Reading for research: Blue-Eyed Son

Nicky CampbellThe story of Nicky Campbell’s search for his birth parents had me hooked from the beginning. Blue-Eyed Son is a personal story but everyone will be able to identify with his themes of family love, the need for belonging and a clear sense of identity. Nicky Campbell is a broadcaster and knows how to tell a story well. He charts the ups and downs of his search for his birth mother and father, the agonies of deciding to search, the worries about whether he was betraying his adoptive family.

He shares the pain, the anticipation of making that first contact: “She [his wife Linda] stood in the hall and dialled the number. I was sitting on the stairs, rigid with fear, my head buried in my hands, my body folding into a foetal position. I really didn’t think I could go through with it. I was petrified and exhausted. What the hell would I say? What the hell do you say? This woman gave birth to me. I needed an epidural.

“I had held this fantasy in my head for years. I had a mental picture of a beautiful but driven career woman – a free spirit who found herself in this impossible situation and made an extraordinary sacrifice. She gave her baby away. Her baby was about to catch up with her. we were about to speak to her. I was about to clothe this idealised wraith in humanity. At 29 I was about to make the first connection with my own flesh and blood, someone to whom I was genetically connected. That word – genetic – it had an almost sacred meaning for me. [It still does.] A genetic link; a magical bond. An inexpressible essence of belonging and being.

“From my seat on the stairs I could hear the ring at the other end. It stopped. A woman’s voice. Soft, Irish, hesitant and wary. ‘Hello.’ ”

Campbell finds so much more than his birth mother and father, he finds his family. It doesn’t matter that he is a face familiar on the television, his story will affect everyone. Nicky CampbellI read this book as research for my novel Ignoring Gravity, the story of journalist Rose Haldane who finds out at the age of 40 that she was adopted as a baby. How must it feel, at 40, to discover you are not who you thought you were? That your family lied? That every single ‘family medical history’ form you have filled in was invalid?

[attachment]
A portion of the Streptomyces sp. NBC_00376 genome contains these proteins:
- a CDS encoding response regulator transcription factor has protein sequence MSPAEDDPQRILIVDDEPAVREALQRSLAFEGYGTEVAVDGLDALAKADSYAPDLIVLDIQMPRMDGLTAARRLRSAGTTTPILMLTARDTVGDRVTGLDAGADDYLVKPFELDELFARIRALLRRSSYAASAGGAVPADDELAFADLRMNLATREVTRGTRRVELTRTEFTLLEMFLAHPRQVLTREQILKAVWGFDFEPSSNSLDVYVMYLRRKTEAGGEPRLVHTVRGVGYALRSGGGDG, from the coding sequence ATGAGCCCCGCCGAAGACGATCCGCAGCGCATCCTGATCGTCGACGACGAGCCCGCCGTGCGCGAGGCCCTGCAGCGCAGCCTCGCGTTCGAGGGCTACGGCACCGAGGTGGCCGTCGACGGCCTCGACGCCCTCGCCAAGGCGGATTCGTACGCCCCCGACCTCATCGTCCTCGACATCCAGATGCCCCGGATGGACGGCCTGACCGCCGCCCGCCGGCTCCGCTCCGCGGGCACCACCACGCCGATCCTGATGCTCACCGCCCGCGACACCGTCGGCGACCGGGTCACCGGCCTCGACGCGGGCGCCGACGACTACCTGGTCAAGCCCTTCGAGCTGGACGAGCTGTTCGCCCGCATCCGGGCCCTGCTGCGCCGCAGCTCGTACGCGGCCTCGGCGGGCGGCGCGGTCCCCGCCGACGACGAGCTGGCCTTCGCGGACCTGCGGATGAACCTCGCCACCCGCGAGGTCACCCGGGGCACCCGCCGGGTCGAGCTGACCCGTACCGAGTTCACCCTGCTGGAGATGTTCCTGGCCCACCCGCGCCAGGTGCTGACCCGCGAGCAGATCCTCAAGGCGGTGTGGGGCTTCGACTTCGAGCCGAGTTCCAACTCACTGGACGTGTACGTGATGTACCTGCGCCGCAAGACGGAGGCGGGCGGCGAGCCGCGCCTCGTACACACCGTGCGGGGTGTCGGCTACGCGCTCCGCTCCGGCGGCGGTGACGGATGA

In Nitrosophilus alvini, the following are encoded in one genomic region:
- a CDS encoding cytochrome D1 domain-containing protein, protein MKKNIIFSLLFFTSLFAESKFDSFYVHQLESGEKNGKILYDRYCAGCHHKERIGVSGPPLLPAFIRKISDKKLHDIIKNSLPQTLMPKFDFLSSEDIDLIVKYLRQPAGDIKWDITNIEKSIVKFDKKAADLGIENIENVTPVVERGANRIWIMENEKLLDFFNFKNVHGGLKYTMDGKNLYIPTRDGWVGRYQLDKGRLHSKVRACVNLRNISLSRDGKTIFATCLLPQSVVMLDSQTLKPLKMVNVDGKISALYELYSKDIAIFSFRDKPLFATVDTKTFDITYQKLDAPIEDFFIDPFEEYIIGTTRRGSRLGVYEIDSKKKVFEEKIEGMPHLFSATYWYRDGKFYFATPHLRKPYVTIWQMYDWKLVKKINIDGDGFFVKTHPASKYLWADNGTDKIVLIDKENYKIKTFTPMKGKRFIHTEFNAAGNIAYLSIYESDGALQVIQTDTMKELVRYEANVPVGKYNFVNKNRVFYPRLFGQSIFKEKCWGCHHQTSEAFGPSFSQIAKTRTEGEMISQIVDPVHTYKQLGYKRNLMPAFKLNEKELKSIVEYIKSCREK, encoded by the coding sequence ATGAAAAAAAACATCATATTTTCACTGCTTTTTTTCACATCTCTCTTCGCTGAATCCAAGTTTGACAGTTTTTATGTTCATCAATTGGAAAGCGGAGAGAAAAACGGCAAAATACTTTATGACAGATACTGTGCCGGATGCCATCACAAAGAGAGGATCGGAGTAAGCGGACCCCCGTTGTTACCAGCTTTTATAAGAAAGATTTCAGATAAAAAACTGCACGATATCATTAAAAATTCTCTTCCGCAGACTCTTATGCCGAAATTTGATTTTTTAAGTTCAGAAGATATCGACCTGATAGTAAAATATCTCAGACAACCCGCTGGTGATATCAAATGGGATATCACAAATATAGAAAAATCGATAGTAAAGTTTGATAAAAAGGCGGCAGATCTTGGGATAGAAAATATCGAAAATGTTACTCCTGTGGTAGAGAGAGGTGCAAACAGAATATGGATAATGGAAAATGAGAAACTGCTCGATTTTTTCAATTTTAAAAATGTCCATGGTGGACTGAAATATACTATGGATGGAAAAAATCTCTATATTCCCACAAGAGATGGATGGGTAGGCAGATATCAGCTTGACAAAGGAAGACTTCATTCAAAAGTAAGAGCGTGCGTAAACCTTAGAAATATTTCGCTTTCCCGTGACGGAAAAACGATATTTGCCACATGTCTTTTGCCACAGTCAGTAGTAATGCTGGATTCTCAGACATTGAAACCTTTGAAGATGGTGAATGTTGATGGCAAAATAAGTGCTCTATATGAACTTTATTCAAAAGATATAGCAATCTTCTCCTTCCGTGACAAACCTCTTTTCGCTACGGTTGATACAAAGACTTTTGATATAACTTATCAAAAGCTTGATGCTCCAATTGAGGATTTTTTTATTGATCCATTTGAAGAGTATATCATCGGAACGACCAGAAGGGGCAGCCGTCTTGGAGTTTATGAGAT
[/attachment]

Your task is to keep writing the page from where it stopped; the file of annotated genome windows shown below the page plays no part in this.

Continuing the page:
‘Blue-Eyed Son’ by Nicky Campbell [UK: Macmillan]

And if you’d like to tweet a link to THIS post, here’s my suggested tweet:
Reading for #adoption research: BLUE-EYED SON by @NickyAACampbell http://wp.me/p5gEM4-wk via @SandraDanby

Comments

  1. I cannot imagine how it would feel to be adopted, as I am surely the product of my families but I am familar with the effects of separation, things unspoken, and disconnect. I look forward to Ignoring Gravity, but in the meantime have added Blue-Eyed Son to my Goodreads list, and when I read it I will surely drive the G.O. mad by crying in the sad places 😉

  2. I hope Ignoring Gravity will be rewarding for you to research and write. The adoption story is so far reaching, and there are so many aspects and reactions to it. Just this year the Australian government issued a public apology for past practices. Politically, they referred to it as “Forced Adoption”, although I feel the term narrows the definition for people who are not completely aware of the various ways children came to be adopted. The memoir I am currently working on (my first) shows the position of the woman giving the child for adoption. I hope it sees the light of day. I look forward to reading yours when it is ready. GG

  3. I think lots of children think like that. I went to primary school with a girl who knew she was adopted and it just seemed so glamorous because at that age you don’t understand the implications. Good luck

  4. Thanks. As a child I used to lay awake at night and wonder ‘what if I had been born somewhere else’ and ‘what if I belong somewhere else.’ Total child fantasising of course, I was not adopted, but it left me with a big curiosity about identity. SD